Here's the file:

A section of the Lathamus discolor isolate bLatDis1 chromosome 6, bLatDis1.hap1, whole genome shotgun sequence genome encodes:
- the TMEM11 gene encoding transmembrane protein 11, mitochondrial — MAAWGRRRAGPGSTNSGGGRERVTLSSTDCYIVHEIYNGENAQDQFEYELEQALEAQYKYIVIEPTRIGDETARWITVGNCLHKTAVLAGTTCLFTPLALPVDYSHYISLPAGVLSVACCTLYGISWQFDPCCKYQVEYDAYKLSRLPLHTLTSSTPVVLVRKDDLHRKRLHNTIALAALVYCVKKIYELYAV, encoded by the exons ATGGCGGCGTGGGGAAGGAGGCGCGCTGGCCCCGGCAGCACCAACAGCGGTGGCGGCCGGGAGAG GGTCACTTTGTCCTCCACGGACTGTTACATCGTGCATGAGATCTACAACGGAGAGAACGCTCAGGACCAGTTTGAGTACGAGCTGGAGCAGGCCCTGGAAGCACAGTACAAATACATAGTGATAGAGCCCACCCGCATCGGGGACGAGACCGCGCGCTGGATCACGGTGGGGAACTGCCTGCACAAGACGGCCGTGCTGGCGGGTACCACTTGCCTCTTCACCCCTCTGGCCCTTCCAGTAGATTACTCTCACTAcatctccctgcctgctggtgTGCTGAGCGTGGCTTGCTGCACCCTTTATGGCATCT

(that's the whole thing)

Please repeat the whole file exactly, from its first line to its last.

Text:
A section of the Lathamus discolor isolate bLatDis1 chromosome 6, bLatDis1.hap1, whole genome shotgun sequence genome encodes:
- the TMEM11 gene encoding transmembrane protein 11, mitochondrial — MAAWGRRRAGPGSTNSGGGRERVTLSSTDCYIVHEIYNGENAQDQFEYELEQALEAQYKYIVIEPTRIGDETARWITVGNCLHKTAVLAGTTCLFTPLALPVDYSHYISLPAGVLSVACCTLYGISWQFDPCCKYQVEYDAYKLSRLPLHTLTSSTPVVLVRKDDLHRKRLHNTIALAALVYCVKKIYELYAV, encoded by the exons ATGGCGGCGTGGGGAAGGAGGCGCGCTGGCCCCGGCAGCACCAACAGCGGTGGCGGCCGGGAGAG GGTCACTTTGTCCTCCACGGACTGTTACATCGTGCATGAGATCTACAACGGAGAGAACGCTCAGGACCAGTTTGAGTACGAGCTGGAGCAGGCCCTGGAAGCACAGTACAAATACATAGTGATAGAGCCCACCCGCATCGGGGACGAGACCGCGCGCTGGATCACGGTGGGGAACTGCCTGCACAAGACGGCCGTGCTGGCGGGTACCACTTGCCTCTTCACCCCTCTGGCCCTTCCAGTAGATTACTCTCACTAcatctccctgcctgctggtgTGCTGAGCGTGGCTTGCTGCACCCTTTATGGCATCT